Tips for a Better Breakfast in the Month That Celebrates It
By Sara Butler
Did you know that September is National Better Breakfast Month? It also happens to be National Mushroom Month, National Papaya Month, and National Chicken Month, which all seem to fit together perfectly!
Any time is a good time to discuss how to build a better breakfast routine into your daily grind. Sure, you can grab a cup of coffee and a muffin, but is that the best you can do for breakfast? Many tout breakfast as the most important meal of the day and while there are arguments to be made for and against that, you cannot argue that starting your day off with a good breakfast is beneficial to your health and well-being. Here are some tips from the chiropractors at The Joint Chiropractic to help you have a better breakfast in September and beyond.
Breakfast Benefits for Your Health
With breakfast, you have the opportunity to begin each day with a meal that fuels your body and your mind. Studies have found that adults who start their day with a healthy breakfast, on average, get more minerals and vitamins in their diet, have an easier time reaching and maintaining a healthy weight, do better at work, and have better control over their blood sugar.
For children, there are benefits as well. Kids who have breakfast each day have better concentration at school, miss fewer days, get the nutrients their growing bodies need each day, and have an easier time maintaining a healthy weight.
There aren’t a lot of negatives to having a good breakfast.
Healthy Breakfast Basics
You may think that a healthy breakfast needs to be a bland bran muffin or superfood smoothie, but the truth is that as long as your breakfast contains the following elements, you’re getting your day off to an optimal start, nutritionally speaking:
- Lean protein - A source of lean protein such as eggs, nuts, legumes, or lean meat is essential.
- Whole grains - Make sure to include whole-grain bread or bagels, cereals, and waffles into your breakfast for a punch of fiber to keep you feeling fuller for longer.
- Fruits and vegetables - Mix some fresh or frozen fruits and vegetables into your morning egg scramble, frittata, breakfast smoothie, or other breakfast go-to.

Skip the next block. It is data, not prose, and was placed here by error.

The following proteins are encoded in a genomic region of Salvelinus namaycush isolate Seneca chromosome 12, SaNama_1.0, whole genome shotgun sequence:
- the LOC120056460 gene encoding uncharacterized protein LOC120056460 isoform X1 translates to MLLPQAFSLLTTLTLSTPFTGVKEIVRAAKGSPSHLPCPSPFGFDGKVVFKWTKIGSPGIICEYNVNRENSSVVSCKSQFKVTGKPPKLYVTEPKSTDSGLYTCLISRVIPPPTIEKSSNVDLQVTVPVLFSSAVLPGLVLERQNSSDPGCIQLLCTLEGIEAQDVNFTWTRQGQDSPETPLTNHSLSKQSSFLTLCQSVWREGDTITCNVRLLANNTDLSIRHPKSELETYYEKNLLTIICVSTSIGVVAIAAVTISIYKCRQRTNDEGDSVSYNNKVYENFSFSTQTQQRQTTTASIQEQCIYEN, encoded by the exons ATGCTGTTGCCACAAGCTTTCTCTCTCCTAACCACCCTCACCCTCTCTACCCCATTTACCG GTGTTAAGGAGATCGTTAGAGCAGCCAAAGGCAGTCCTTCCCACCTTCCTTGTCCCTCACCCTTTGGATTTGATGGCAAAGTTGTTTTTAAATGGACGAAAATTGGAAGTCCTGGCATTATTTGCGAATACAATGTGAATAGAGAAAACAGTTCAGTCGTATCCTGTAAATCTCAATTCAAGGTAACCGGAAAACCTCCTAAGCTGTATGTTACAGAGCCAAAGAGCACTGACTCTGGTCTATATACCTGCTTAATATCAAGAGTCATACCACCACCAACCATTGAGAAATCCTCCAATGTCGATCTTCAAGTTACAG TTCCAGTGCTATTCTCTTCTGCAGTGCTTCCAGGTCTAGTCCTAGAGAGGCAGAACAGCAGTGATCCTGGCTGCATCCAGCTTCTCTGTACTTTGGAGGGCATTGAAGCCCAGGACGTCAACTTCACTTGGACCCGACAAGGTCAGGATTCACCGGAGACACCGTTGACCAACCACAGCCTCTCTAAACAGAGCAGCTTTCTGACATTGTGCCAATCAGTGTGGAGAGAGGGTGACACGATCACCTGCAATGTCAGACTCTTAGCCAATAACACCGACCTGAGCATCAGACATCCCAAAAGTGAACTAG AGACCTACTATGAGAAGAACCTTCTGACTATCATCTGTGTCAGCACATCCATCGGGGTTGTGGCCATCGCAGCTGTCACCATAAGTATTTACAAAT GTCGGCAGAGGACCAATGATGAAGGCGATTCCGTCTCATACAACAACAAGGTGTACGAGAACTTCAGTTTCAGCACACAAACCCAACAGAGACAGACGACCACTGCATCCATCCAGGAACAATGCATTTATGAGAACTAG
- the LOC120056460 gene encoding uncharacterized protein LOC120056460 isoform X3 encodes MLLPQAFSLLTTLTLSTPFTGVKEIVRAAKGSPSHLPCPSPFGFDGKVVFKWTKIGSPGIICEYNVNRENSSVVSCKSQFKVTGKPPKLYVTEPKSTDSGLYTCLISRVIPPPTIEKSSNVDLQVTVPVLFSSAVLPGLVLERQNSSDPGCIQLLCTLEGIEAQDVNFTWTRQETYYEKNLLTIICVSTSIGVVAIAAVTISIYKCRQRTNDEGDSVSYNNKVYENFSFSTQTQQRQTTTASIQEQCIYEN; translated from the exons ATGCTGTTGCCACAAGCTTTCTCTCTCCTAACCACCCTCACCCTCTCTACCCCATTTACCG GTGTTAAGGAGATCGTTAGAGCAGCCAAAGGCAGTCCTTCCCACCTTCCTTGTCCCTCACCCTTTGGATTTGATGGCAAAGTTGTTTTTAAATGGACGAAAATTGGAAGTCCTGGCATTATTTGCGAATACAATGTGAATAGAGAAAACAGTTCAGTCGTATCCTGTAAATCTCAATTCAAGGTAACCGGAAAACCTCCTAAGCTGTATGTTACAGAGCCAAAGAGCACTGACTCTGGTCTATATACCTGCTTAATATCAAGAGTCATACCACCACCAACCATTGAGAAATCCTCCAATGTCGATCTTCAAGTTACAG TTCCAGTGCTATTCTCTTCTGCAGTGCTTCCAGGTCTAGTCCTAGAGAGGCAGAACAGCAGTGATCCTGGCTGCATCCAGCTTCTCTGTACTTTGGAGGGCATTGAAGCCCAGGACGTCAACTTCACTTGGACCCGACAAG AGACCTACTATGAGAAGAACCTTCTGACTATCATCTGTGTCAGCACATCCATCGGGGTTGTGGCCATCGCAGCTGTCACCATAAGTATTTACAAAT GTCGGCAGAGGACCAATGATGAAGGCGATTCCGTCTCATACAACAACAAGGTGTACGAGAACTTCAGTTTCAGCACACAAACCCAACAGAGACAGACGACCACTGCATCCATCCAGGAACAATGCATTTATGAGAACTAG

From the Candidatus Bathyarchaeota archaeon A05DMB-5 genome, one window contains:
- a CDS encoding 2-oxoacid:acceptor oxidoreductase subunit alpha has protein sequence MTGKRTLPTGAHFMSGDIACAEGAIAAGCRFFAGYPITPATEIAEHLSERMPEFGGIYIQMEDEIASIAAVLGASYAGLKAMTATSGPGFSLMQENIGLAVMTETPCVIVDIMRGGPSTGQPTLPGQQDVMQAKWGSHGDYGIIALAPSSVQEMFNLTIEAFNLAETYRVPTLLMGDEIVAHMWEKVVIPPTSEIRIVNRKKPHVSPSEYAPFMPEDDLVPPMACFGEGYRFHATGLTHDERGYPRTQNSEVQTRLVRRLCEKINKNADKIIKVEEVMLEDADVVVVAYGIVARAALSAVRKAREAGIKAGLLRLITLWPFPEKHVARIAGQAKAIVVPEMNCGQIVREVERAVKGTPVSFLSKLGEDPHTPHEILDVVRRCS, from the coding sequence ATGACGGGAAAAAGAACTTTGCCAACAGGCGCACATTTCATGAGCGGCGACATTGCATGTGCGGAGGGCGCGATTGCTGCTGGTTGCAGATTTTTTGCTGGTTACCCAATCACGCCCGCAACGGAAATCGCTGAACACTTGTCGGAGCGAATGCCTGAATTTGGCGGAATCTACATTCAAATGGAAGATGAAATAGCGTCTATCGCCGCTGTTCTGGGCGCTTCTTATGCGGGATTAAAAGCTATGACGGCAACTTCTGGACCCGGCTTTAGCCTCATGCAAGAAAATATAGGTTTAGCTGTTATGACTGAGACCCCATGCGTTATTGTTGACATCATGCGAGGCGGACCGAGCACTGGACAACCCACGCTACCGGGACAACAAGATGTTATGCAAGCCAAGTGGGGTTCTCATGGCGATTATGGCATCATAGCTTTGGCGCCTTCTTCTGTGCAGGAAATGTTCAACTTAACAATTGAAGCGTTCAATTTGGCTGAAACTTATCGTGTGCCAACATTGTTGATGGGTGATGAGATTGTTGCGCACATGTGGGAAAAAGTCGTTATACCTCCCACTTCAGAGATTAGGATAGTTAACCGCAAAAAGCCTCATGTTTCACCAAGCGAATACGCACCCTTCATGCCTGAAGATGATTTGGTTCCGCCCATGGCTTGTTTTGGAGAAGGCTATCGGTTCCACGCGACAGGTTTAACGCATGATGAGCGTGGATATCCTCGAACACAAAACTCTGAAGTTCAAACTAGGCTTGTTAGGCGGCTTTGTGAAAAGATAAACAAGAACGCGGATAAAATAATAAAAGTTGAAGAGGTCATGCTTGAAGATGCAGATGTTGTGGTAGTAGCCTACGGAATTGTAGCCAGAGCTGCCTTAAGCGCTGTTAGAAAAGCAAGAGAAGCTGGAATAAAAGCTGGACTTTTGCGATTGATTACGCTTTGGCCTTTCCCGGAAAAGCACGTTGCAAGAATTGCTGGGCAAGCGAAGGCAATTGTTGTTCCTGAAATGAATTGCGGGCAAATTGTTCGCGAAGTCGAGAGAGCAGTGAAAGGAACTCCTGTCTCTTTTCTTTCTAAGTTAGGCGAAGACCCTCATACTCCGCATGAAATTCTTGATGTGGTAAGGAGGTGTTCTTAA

- Low-fat dairy - Milk, low sugar yogurt, cottage cheese, and natural cheeses are all a great way to start the day.
The food groups listed above work together to provide your body with protein, fat, complex carbohydrates, and fiber to help you feel full long after breakfast has ended. It also makes a compelling excuse to have breakfast at night.
Tips to Fitting Breakfast Into Your Busy Morning Schedule
One of the biggest reasons people tend to skip breakfast is that they simply don’t feel like they have the time to prepare something when they’re rushing out the door in the morning. That’s fair, since many people would rather spend a few extra minutes hitting the snooze button or need to corral cranky kids. Some people really do have limited time in the morning.
Luckily, there are a few easy ways to fit breakfast into a hectic morning schedule: Do the heavy lifting before you go to bed.
- Prepare something ahead of time - The night before, whip up some overnight oats, a smoothie, or an egg dish you can simply reheat in the morning to eat on your way out the door.
- Pack it - Make a to-go breakfast that you simply need to grab out of the refrigerator to eat on your way.
- Set it up - Save yourself some time by setting out the ingredients and cookware you need the next morning; this will save yourself some prep steps when you feel rushed.
A good morning meal doesn’t have to consume a lot of time to be healthy. As long as you keep these breakfast basics in mind, you’re setting the stage for a day of healthier eating that has long-term benefits to your health and wellness. Give it a try this September -- and then keep doing it year-round!
The information, including but not limited to, text, graphics, images and other material contained on this page are for informational purposes only. The purpose of this post is to promote broad consumer understanding and knowledge of various health topics, including but not limited to the benefits of chiropractic care, exercise and nutrition. It is not intended to provide or be a substitute for professional medical advice, diagnosis or treatment. Always seek the advice of your chiropractor, physician or other qualified health care provider with any questions you may have regarding a medical condition or treatment and before undertaking a new health care regimen, and never disregard professional medical advice or delay in seeking it because of something you have read on this page.